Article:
Black and White charcoal questions!
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    Black and White charcoal questions!

    Hey everyone, I've got a pair of self portraits that I need to do for a class, using toned paper. I'd like to use black and white charcoal for this, but I'm not quite sure how to approach the drawing: Use the tone of the paper for the mid-tones (it's a kind of cool gray BFK Rives paper) or mix the black and white charcoal together to form my mids. Having done a couple of quick value studies on this paper, the paper tone is a bit jarring, honestly. It's got an almost greenish tint to it that doesn't seem to fit into a smooth transition from white to black. Also, this particular paper is quite unforgiving when it comes to erasing and blending. If I get a little overly aggressive with a stump (and I mean a LITTLE), the paper starts to delaminate and fuzz.
    I did search the forums, but wasn't able to come up with any answers regarding using B+W charcoal. So-- mix grays or paper tone? Should I just ace the paper and get some new stuff that has a bit of sizing to it? Any advice will be super helpful (my teacher really didn't have much to say on the matter other than "oh, the paper does that when you blend? Hmm. Be careful, then." )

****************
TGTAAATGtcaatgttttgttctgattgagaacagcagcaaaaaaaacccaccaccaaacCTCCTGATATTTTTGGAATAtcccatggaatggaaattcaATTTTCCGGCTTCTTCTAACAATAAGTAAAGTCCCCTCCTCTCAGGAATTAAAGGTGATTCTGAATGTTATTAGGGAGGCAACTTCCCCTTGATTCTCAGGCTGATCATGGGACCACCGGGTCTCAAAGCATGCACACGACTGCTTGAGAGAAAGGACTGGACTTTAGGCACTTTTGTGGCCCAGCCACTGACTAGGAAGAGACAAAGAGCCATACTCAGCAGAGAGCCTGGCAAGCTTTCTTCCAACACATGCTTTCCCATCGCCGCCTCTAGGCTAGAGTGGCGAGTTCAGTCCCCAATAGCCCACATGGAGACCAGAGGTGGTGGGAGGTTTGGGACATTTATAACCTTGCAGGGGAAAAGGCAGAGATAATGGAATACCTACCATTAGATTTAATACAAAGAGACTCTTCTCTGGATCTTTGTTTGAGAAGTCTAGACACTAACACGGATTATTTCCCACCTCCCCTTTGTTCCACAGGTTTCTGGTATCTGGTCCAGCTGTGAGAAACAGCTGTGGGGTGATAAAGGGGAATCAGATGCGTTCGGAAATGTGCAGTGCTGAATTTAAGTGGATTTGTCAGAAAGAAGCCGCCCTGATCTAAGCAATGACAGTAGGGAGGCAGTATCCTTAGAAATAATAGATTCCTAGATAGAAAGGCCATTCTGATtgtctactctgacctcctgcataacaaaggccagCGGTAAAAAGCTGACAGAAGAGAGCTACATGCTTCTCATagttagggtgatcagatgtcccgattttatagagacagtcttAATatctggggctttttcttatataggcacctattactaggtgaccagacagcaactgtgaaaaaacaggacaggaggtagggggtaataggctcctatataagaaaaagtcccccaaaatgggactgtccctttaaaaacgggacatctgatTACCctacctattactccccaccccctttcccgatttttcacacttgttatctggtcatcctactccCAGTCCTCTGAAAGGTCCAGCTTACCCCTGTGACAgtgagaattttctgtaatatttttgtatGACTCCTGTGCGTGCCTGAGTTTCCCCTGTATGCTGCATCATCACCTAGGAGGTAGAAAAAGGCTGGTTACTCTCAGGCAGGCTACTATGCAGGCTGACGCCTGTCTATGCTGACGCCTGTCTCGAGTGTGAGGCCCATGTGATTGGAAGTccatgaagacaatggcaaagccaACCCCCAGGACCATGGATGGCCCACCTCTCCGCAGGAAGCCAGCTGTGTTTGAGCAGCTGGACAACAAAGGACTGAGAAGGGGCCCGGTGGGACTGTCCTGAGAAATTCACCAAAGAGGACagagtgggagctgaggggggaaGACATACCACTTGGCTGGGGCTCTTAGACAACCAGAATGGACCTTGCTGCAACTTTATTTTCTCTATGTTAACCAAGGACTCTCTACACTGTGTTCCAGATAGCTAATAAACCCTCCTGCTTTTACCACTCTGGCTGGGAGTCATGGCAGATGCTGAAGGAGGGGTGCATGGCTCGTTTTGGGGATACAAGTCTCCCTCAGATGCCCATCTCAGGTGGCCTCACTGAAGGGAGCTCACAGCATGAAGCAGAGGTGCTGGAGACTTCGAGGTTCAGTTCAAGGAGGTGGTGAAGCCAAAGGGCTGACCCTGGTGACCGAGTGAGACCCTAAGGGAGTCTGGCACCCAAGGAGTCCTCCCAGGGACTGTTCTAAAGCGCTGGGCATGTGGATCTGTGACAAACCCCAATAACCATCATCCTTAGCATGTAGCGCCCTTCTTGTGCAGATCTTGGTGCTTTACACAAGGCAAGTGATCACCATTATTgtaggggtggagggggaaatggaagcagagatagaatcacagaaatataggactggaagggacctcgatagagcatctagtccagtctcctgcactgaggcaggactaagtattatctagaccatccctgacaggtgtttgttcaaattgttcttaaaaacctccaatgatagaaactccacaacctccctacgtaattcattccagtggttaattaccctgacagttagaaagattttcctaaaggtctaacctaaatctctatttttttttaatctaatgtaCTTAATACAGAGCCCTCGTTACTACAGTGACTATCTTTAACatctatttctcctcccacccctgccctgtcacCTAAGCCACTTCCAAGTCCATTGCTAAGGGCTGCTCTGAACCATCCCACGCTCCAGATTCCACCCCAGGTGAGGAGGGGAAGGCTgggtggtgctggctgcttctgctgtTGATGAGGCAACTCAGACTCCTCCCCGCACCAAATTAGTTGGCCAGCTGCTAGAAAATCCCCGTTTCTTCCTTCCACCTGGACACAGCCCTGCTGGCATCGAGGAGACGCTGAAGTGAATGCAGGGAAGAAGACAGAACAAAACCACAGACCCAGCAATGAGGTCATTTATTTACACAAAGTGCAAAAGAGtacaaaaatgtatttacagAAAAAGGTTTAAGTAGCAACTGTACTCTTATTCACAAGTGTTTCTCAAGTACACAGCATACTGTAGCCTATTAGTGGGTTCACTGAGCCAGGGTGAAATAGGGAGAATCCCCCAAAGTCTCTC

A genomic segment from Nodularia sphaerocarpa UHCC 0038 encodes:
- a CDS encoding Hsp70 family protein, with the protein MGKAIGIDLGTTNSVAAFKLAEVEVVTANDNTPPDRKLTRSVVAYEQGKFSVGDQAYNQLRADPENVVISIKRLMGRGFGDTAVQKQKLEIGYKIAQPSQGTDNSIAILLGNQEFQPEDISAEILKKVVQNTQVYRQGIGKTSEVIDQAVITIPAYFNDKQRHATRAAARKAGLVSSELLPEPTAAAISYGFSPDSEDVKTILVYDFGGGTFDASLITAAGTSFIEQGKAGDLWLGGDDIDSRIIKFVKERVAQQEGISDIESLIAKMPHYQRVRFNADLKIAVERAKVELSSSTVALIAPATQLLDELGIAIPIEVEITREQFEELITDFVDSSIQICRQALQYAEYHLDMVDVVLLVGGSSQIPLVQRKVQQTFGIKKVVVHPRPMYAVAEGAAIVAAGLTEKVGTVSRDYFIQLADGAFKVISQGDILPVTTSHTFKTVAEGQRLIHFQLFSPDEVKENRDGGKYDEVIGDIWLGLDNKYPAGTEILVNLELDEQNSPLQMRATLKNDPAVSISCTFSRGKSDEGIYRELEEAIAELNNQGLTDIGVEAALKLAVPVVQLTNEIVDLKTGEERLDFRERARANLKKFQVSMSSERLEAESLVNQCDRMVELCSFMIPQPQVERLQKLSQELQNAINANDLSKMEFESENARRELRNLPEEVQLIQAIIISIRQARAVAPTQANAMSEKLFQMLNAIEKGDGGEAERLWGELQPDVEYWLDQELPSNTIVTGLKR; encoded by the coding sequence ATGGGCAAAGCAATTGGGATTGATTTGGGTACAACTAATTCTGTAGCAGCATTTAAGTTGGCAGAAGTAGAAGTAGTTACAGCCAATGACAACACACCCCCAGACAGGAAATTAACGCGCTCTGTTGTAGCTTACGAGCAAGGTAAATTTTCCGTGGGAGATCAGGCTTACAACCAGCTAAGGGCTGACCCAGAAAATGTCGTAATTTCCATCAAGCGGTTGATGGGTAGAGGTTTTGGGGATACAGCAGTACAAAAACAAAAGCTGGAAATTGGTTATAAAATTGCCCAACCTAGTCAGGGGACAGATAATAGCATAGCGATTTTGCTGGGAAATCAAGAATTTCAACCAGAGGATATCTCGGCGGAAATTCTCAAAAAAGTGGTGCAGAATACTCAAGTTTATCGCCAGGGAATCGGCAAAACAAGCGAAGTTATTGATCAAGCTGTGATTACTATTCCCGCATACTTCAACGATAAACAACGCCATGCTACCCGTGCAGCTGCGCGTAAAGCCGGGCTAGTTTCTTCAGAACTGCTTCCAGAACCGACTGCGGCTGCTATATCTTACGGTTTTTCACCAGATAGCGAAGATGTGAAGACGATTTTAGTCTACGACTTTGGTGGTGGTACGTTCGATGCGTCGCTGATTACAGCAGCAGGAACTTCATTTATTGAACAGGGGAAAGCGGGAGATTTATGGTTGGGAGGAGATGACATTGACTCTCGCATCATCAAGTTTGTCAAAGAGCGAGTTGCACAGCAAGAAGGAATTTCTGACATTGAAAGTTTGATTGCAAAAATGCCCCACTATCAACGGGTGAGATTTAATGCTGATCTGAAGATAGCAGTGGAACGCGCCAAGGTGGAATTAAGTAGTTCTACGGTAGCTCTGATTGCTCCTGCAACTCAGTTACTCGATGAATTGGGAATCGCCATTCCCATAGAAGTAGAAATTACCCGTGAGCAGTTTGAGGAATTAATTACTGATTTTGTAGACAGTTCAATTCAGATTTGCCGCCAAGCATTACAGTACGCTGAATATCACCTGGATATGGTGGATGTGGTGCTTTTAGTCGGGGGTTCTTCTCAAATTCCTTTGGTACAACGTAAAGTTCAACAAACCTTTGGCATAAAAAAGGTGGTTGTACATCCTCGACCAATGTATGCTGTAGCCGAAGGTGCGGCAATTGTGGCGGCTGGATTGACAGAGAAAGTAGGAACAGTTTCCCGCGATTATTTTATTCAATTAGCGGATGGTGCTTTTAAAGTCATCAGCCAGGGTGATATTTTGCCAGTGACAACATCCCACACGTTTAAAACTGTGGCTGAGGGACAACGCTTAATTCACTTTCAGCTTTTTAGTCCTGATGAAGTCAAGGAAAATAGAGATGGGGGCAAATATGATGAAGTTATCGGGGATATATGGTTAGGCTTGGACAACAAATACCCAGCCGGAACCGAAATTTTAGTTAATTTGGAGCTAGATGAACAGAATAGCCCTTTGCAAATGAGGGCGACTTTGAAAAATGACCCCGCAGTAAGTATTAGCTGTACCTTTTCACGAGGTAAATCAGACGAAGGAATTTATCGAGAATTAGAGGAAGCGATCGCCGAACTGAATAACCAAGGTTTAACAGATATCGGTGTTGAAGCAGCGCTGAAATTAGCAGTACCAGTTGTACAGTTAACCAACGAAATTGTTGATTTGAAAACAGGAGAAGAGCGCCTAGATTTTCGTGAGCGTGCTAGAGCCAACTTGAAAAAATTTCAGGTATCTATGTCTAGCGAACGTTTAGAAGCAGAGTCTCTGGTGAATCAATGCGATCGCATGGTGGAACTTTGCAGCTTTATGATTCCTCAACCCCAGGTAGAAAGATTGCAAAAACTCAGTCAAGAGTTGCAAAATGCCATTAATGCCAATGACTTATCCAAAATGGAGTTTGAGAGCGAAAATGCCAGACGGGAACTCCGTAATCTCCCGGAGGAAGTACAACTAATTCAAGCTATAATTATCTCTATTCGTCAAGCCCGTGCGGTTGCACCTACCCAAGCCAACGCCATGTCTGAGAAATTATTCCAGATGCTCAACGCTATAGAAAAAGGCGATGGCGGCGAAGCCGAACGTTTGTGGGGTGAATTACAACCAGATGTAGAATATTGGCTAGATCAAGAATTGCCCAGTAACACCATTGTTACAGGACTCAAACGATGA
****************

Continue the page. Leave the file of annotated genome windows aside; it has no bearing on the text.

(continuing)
Thanks!
    mike


    Last edited by Too Many Captains...; November 30th, 2009 at 09:39 AM. Reason: missed a parenthesis :)
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    Quote Originally Posted by Too Many Captains... View Post
    Hey everyone, I've got a pair of self portraits that I need to do for a class, using toned paper. I'd like to use black and white charcoal for this, but I'm not quite sure how to approach the drawing: Use the tone of the paper for the mid-tones (it's a kind of cool gray BFK Rives paper) or mix the black and white charcoal together to form my mids.
    Either one, but not both in the same piece.


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    Thanks, Elwell! To keep the paper surface as nice as possible with my mids, I was thinking about making powdered charcoal and applying it with a brush, then tidying up my edges as delicately as possible with erasers and stumps-- does that seem like a reasonable workaround to the paper issue? It's got a great surface and I like the weight of the paper, but the delicacy issue is a bit of a problem.
    Thanks again!
    mike

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